About Sights – Svetitskhoveli (The Life Giving Pillar) Cathedral
Svetitskhoveli Cathedral (Georgian: სვეტიცხოველი) in the old capital of Mtskheta (Georgian: მცხეთა) stands on the site chosen by St. Nino as the place for the first church in Georgia.
Situated at the confluence of the Aragvi and Mtkvari rivers, the cathedral was built by architect Arsukidze in the early 11th century and is the place where Georgian kings were crowned and buried.
The cathedral is one of the most sacred places in Georgia and the place where Christ’s robe is said to be buried.
According to Georgian tradition, a Georgian Jew from Mtskheta named Elias was in Jerusalem when Jesus was crucified. He bought Jesus’ robe from a Roman soldier at Golgotha and brought it back to Georgia.
Upon his return to Mtskheta, he was met by his sister Sidonia who upon touching the robe immediately died from the emotions engendered by the holy object. The robe could not be removed from her grasp, so she was buried with it.
The place where Sidonia is buried, with Christ’s robe, is preserved in the Cathedral.
From the cedar tree she had seven columns made for the church foundations.
The seventh column, however, had magical properties and rose by itself into the air.
After St. Nino prayed the whole night it returned to earth.
In Georgian sveti means “pillar” and tskhoveli means “life-giving” or “living”, hence the name of the cathedral.
An icon portraying this event can be seen in the cathedral.
It depicts Sidonia with an angel lifting the column in heaven.
St. Nino is in the foreground while King Mirian and his wife, Queen Nana, are presented to the right and left.
A small stone church was built inside the Cathedral at the end of the 13th and the beginning of the 14th century..
The church is a symbolic copy of the Chapel of Holy Sepulchre in Jerusalem.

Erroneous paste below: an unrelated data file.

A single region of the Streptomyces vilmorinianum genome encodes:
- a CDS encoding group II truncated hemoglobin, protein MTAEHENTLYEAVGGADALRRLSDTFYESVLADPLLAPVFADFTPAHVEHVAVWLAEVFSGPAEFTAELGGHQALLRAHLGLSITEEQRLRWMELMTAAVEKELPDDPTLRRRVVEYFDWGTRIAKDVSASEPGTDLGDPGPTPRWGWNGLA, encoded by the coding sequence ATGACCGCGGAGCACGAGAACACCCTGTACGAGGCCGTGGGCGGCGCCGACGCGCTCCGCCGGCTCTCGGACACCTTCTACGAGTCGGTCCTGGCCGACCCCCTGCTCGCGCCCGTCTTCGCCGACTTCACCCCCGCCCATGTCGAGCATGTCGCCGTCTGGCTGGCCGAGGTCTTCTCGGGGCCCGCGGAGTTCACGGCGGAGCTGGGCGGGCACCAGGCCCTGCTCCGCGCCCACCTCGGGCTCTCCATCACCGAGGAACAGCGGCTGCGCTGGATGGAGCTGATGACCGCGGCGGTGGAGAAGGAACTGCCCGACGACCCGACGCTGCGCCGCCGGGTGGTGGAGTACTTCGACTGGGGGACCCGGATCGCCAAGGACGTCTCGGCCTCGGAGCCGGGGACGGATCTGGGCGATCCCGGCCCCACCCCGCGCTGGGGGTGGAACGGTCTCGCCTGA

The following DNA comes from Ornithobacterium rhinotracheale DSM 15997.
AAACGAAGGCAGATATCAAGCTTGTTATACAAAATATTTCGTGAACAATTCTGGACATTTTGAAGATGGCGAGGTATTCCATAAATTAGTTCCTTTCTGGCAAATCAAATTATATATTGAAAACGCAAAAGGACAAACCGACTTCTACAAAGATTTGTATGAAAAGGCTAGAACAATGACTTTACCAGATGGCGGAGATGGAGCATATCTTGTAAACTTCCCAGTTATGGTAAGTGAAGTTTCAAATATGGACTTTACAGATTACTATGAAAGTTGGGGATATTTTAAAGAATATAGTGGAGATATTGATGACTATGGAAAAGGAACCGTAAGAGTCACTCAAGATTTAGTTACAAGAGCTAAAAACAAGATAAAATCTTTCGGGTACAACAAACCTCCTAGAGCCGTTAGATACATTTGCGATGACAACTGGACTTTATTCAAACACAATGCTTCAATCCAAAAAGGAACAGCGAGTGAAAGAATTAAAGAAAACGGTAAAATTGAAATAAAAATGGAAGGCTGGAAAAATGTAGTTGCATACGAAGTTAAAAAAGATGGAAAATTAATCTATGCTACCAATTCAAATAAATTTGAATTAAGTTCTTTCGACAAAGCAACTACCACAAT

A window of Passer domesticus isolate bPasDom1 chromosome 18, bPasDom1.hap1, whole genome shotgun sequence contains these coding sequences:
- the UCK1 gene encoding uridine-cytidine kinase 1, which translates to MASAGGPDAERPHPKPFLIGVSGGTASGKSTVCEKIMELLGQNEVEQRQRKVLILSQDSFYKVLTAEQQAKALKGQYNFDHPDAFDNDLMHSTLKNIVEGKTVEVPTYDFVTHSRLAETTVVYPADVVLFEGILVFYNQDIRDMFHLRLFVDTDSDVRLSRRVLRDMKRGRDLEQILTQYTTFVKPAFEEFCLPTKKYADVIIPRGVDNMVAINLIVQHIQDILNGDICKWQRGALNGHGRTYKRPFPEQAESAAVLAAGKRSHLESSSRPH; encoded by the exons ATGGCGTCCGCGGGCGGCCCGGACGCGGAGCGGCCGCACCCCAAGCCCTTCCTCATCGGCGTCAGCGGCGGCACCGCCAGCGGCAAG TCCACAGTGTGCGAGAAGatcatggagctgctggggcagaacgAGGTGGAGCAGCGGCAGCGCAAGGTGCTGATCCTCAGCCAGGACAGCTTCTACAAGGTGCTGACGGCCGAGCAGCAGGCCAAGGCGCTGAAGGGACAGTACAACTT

It marks Svetitskhoveli as the second most sacred Christian place in the world (after the Church of Jerusalem).
In front of this stone chapel, the most westerly structure aligned with the columns between the aisle and the nave marks the place where St. Sidonia is buried.
The structure represents the Holy Life-giving Pillar above St. Sidonia’s grave.
The interior of the cathedral was originally covered with wall paintings but these were whitewashed over in the 1830s, when Czar Nicholas I was scheduled to visit Mtskheta.
In the end the Czar never came.
Today, after much careful restoration, fragments of a 13th-century Beast of the Apocalypse and figures of the Zodiac can be seen.
Ten Georgian kings are known to have been buried in the cathedral, although only six tombs have been found, all placed before the altar.
Svetitskhoveli is the second largest church building in Georgia, after the Sameba Cathedral in Tbilisi, and is listed as a UNESCO World Heritage Site along with other historical monuments of Mtskheta.
Admission to the cathedral and the other historical monuments in Mtskheta is free. We will be posting articles about Mtskheta’s other sights, including the 6th century monastery of Jvari and also Samtavro (Place of the Ruler), which, according to legend, is where St. Nino lived.
How to get there? Mtskheta is about 20 km from Tbilisi. Mini buses run regularly every day of the week between Tbilisi’s Didube market and the main street in Mtskheta.
Georgia About recommends a visit to Svetitskhoveli Cathedral